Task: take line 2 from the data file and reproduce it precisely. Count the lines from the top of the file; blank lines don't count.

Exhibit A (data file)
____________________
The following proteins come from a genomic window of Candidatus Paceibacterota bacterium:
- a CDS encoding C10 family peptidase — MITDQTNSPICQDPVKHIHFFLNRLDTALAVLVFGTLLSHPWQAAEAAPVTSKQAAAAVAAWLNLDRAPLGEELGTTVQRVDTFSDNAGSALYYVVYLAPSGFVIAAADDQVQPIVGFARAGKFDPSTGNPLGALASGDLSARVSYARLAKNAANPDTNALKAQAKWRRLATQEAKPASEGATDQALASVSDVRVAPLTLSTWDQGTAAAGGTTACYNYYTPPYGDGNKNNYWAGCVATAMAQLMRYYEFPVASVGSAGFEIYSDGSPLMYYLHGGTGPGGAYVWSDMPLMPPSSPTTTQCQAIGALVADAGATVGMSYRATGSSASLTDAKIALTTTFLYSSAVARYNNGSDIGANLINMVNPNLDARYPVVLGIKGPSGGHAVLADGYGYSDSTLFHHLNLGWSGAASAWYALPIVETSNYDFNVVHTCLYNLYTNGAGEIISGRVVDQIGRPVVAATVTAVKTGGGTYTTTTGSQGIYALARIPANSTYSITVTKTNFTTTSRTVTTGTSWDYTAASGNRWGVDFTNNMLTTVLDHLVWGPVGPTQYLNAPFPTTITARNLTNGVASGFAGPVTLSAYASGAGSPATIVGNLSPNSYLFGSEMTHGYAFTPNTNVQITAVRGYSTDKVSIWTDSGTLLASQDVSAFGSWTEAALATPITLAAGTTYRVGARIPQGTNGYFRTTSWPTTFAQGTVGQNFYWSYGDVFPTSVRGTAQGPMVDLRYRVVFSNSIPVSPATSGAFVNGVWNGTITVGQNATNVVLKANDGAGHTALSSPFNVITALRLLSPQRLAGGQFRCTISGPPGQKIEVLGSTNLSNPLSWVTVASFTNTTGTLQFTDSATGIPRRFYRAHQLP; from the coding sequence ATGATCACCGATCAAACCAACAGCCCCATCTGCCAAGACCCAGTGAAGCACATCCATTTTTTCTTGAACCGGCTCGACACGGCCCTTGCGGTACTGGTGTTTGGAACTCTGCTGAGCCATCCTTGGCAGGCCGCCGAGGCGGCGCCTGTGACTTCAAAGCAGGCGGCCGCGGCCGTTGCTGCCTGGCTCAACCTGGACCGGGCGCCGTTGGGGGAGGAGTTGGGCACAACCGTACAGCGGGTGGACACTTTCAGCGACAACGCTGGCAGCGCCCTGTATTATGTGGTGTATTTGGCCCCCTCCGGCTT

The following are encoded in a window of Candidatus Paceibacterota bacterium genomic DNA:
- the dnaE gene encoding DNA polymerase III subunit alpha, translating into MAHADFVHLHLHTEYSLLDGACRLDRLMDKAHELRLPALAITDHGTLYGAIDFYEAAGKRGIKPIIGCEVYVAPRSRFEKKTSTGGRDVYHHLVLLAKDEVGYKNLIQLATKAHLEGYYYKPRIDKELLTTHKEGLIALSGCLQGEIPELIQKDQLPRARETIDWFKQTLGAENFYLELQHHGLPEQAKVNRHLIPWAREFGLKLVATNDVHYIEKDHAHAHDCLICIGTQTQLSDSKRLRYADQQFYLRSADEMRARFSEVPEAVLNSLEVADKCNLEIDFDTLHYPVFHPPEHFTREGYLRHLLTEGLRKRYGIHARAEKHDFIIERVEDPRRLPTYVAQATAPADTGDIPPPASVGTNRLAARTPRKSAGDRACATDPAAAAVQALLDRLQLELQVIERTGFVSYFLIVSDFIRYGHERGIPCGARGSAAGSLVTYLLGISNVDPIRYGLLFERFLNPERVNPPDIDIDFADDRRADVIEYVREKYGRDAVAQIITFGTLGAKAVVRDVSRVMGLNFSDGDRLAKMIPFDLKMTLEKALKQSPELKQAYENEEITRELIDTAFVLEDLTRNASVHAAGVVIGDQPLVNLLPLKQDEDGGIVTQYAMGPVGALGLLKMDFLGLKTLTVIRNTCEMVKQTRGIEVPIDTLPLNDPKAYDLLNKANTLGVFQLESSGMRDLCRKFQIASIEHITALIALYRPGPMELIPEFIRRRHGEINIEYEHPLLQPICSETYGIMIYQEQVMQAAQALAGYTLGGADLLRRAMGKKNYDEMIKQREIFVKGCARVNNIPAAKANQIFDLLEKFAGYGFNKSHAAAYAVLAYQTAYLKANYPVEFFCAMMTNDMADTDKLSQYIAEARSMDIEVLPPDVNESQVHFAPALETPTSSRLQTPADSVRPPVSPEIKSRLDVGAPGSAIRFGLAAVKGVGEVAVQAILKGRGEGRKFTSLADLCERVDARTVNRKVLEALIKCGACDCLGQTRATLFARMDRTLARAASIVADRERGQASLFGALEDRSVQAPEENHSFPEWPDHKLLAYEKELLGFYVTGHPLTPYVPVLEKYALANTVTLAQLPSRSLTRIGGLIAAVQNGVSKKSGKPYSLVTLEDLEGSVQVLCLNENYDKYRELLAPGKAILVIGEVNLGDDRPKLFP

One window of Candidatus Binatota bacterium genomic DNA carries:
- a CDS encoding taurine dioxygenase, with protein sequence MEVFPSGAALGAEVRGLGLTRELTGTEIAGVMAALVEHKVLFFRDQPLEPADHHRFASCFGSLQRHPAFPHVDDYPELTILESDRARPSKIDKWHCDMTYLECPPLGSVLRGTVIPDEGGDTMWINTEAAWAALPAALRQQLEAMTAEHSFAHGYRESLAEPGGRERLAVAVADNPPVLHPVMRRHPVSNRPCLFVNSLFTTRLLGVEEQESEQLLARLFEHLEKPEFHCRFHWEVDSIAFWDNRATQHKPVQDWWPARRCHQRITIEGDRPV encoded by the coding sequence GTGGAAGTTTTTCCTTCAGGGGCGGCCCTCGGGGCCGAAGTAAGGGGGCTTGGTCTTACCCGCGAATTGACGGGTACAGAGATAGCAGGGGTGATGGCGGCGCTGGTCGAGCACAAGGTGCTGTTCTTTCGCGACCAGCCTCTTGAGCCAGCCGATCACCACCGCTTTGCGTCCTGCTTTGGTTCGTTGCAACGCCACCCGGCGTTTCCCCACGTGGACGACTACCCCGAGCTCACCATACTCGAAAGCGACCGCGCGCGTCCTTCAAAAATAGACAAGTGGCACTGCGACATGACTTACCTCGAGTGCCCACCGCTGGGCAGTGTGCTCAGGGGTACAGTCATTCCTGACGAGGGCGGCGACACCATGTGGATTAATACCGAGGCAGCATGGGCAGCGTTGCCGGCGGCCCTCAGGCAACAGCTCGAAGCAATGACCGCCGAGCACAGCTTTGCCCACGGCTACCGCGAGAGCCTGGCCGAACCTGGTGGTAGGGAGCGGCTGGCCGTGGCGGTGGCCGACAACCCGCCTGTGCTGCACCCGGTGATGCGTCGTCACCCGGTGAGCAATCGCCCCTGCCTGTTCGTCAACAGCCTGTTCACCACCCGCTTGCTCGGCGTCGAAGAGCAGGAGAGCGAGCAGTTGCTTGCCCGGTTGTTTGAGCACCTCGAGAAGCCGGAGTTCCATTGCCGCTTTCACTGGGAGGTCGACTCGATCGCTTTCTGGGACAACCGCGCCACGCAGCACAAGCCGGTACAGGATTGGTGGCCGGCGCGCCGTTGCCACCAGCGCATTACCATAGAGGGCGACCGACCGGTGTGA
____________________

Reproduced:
- a CDS encoding C10 family peptidase — MITDQTNSPICQDPVKHIHFFLNRLDTALAVLVFGTLLSHPWQAAEAAPVTSKQAAAAVAAWLNLDRAPLGEELGTTVQRVDTFSDNAGSALYYVVYLAPSGFVIAAADDQVQPIVGFARAGKFDPSTGNPLGALASGDLSARVSYARLAKNAANPDTNALKAQAKWRRLATQEAKPASEGATDQALASVSDVRVAPLTLSTWDQGTAAAGGTTACYNYYTPPYGDGNKNNYWAGCVATAMAQLMRYYEFPVASVGSAGFEIYSDGSPLMYYLHGGTGPGGAYVWSDMPLMPPSSPTTTQCQAIGALVADAGATVGMSYRATGSSASLTDAKIALTTTFLYSSAVARYNNGSDIGANLINMVNPNLDARYPVVLGIKGPSGGHAVLADGYGYSDSTLFHHLNLGWSGAASAWYALPIVETSNYDFNVVHTCLYNLYTNGAGEIISGRVVDQIGRPVVAATVTAVKTGGGTYTTTTGSQGIYALARIPANSTYSITVTKTNFTTTSRTVTTGTSWDYTAASGNRWGVDFTNNMLTTVLDHLVWGPVGPTQYLNAPFPTTITARNLTNGVASGFAGPVTLSAYASGAGSPATIVGNLSPNSYLFGSEMTHGYAFTPNTNVQITAVRGYSTDKVSIWTDSGTLLASQDVSAFGSWTEAALATPITLAAGTTYRVGARIPQGTNGYFRTTSWPTTFAQGTVGQNFYWSYGDVFPTSVRGTAQGPMVDLRYRVVFSNSIPVSPATSGAFVNGVWNGTITVGQNATNVVLKANDGAGHTALSSPFNVITALRLLSPQRLAGGQFRCTISGPPGQKIEVLGSTNLSNPLSWVTVASFTNTTGTLQFTDSATGIPRRFYRAHQLP; from the coding sequence ATGATCACCGATCAAACCAACAGCCCCATCTGCCAAGACCCAGTGAAGCACATCCATTTTTTCTTGAACCGGCTCGACACGGCCCTTGCGGTACTGGTGTTTGGAACTCTGCTGAGCCATCCTTGGCAGGCCGCCGAGGCGGCGCCTGTGACTTCAAAGCAGGCGGCCGCGGCCGTTGCTGCCTGGCTCAACCTGGACCGGGCGCCGTTGGGGGAGGAGTTGGGCACAACCGTACAGCGGGTGGACACTTTCAGCGACAACGCTGGCAGCGCCCTGTATTATGTGGTGTATTTGGCCCCCTCCGGCTT